In the case of this show, her questions drew out a great deal of information that was new to many listeners. Some drove to the substantive core of distinctions between Mormon thought and traditional orthodox Christianity. As we also stated throughout the script, there are numerous controversies surrounding this faith in historical, cultural, theological, and social terms.
We didn’t omit to mention these “hot button” topics, nor did we dismiss them. But we did and do feel they have been often reported and examined in the mainstream media. We wanted to cover some new ground. We wanted to explore the basic parts of this faith that make it distinctive, and that are little understood.
We had a journalistic goal — to provide a more basic theological and human context for non-Mormons to understand this faith of 13 million human beings globally — and a broad and basic human foundation on which they might navigate the controversies for themselves.
We tried to determine where to post a response like this — on the show’s reflection page, to each individual, in next week’s newsletter? — and then we had to check ourselves and ask: “Are we too defensive?” “Are we overreacting and should we just allow our listeners to air their grievances?”
What do you think?
Capturing a Conversation in an Image
Trent Gilliss, Online Editor
One of the most time-consuming and rewarding parts of my job is sifting through hundreds, if not thousands, of images — usually photographs — for use on the Web site and in the e-mail newsletter for each week’s show. I attempt to bring another layer of meaning and understanding to the broadcast/podcast, and, when I’m on my game, a moment of transcendent elegance and beauty.
Much like the music chosen in our program, each image to me is a unique content element with its own story, even if it’s not clearly defined. One photo may just catch the eye enough for you to read on; another may make you crinkle your nose a bit and wonder why did they choose that one.
I relish ambiguity and subtlety. I prefer photographs that cause the viewer to ask more questions than offer answers. I prefer to honor the viewers intellect and curiosity rather than simply report the story. For SOF, I prefer human images to inanimate objects.
For this week’s program “Inside Mormon Faith” I struggled to create a group of images to choose from. Of course, there were loads of photographs of LDS temples from all points on the globe — some absolutely haunting and dramatic:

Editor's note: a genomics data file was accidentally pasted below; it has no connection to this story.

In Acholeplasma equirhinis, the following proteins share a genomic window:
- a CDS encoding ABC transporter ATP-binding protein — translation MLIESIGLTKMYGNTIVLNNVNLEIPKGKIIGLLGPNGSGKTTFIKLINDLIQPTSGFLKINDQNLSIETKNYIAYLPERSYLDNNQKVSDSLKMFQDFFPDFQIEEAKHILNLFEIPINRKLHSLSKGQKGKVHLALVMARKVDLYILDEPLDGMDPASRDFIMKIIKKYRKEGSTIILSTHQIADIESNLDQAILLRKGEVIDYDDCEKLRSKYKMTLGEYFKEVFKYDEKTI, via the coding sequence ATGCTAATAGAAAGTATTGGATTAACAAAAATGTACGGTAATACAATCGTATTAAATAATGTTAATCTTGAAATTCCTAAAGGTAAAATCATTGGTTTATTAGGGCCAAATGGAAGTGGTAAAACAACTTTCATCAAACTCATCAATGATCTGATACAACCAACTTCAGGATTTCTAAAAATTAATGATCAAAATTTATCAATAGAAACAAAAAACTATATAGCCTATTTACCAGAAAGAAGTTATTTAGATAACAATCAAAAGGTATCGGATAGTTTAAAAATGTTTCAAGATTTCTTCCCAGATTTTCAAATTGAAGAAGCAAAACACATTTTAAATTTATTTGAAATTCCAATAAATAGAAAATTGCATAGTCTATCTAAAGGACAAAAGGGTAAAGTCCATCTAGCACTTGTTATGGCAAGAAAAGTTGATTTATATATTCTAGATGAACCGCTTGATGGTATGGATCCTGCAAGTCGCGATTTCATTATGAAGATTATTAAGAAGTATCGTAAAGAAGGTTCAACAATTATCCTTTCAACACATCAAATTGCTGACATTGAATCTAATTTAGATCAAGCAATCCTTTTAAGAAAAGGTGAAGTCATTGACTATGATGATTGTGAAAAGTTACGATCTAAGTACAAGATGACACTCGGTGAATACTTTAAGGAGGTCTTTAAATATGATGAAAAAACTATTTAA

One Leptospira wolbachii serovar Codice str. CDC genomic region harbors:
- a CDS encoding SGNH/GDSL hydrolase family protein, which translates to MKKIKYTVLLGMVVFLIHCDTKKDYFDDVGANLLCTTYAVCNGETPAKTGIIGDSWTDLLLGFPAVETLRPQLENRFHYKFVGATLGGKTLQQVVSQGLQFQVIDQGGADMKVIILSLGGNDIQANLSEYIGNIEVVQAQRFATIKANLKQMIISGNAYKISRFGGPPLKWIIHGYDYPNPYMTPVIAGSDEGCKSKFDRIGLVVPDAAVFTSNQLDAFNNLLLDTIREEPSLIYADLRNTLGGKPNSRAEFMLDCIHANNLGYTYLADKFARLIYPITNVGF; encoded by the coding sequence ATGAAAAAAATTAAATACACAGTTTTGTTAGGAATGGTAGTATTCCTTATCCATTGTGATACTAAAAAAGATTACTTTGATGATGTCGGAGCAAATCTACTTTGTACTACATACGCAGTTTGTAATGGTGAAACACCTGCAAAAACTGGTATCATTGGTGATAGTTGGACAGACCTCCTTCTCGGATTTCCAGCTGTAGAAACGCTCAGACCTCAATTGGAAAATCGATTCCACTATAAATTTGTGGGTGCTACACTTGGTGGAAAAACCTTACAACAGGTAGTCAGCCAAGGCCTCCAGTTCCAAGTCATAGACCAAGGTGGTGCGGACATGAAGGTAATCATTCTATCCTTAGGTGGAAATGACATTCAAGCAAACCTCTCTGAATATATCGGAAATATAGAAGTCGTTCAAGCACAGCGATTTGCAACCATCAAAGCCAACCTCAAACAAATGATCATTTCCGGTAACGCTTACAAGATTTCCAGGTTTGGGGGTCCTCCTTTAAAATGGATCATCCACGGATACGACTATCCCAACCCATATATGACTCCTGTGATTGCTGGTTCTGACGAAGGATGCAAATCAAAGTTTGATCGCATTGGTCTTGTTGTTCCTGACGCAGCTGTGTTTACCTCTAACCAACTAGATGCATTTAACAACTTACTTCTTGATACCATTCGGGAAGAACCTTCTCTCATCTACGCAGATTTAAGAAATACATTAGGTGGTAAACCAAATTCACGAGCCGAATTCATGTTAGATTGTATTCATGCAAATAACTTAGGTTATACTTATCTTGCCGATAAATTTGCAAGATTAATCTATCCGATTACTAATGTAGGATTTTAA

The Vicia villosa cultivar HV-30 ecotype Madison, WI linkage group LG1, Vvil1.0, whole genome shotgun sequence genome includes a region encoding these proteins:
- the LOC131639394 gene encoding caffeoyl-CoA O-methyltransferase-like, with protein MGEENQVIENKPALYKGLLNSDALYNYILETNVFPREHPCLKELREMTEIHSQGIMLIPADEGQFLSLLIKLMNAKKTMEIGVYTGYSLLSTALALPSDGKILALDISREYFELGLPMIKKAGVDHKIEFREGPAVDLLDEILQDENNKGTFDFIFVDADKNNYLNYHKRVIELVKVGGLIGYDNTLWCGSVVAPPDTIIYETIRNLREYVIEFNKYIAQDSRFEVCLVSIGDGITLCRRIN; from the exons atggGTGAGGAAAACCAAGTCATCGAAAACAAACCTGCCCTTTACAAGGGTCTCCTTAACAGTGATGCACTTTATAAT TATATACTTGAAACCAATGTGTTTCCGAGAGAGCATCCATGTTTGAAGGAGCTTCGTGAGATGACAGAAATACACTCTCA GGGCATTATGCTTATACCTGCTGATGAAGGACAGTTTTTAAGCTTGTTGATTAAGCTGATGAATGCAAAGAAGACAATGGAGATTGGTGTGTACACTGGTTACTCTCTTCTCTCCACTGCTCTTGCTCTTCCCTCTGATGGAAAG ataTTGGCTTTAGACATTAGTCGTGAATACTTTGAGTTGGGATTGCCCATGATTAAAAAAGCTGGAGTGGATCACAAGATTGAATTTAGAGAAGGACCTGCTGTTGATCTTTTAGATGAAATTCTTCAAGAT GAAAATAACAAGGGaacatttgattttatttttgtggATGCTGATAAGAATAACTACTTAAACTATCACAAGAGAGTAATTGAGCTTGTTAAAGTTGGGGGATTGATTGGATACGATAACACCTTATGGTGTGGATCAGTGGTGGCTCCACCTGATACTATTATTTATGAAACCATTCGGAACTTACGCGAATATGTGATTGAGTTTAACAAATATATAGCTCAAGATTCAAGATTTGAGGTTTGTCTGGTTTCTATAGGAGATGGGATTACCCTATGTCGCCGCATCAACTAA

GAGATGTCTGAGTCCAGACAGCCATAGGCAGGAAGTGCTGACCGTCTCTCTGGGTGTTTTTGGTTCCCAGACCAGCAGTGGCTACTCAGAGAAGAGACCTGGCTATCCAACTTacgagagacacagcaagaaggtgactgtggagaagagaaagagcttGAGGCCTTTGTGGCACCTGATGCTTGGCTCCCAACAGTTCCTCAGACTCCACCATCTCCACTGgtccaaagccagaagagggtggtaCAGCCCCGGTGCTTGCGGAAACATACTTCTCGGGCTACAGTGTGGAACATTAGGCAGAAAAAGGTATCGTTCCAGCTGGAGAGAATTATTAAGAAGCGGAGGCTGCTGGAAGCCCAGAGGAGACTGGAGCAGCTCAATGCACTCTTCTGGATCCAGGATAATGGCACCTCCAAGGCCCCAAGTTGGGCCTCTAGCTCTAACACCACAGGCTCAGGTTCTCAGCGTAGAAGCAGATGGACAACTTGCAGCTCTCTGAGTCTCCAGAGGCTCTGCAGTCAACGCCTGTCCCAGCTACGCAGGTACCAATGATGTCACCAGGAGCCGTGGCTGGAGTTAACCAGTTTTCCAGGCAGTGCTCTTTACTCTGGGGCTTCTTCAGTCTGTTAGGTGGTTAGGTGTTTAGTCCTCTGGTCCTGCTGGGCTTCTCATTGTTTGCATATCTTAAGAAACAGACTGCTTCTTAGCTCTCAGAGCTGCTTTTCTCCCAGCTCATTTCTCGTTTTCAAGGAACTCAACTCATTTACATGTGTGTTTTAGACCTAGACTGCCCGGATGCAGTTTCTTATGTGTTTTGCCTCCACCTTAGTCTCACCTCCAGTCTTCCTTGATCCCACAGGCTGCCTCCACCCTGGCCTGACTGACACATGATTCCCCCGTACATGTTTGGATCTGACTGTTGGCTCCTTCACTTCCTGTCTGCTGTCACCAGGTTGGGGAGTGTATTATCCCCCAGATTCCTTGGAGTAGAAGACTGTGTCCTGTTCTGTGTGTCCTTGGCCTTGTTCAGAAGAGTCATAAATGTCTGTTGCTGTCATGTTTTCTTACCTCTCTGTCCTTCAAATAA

(photo: Russell Mondy)
When I was looking for more human, pedestrian moments, I saw photos by a reporter from the Sunday Times of London (don’t you just adore the guy covering his face) of Mitt campaigning :
(photo: Tony Allen-Mills)
But, in the end, the decision came down to two images, with this one losing out by a hair. What I appreciated about it was the repeating patterns of the brick, the interaction of LDS members in different ways in a very pedestrian manner — waiting at a bus stop.
(photo: Simon Knott)
I ended up going with the image leading this post because of one thing. The young man was looking into the camera without posing but was in the background surrounded by other passersby. It had a greater depth I couldn’t ignore.
What would you have gone with? Should I have been looking in different places?
SOF Playlist Track: Cepia, Hoarse
Mitch Hanley, Senior Producer
Some of the music choices for next week’s show on Mormonism represented, for me, another angle of consideration of this young religion. As I layered in the track above (“Hoarse”) from Cepia, an electronic group from Minneapolis, I considered the rather traditional school of thought that feels electronic, or “computer” music, to be anything but music.
If I had to guess as to why one might feel this way it is perhaps that the sounds in this genre are not generated in the same way as, for example, the “true” sounds of a violin, the rich, pure notes physically scraped off of metal strands which are held taut across a wooden frame, an age-old tradition dating back hundreds of years. Perhaps. However, what of the feelings that this music generates in someone — the joy, the ecstasy, the wonderment — that are a direct result of these sounds, these computer-generated sounds? Does the catalyst really matter, whether it be a 300-year-old violin, or a 2-month-old Mac, if the sounds move the spirit?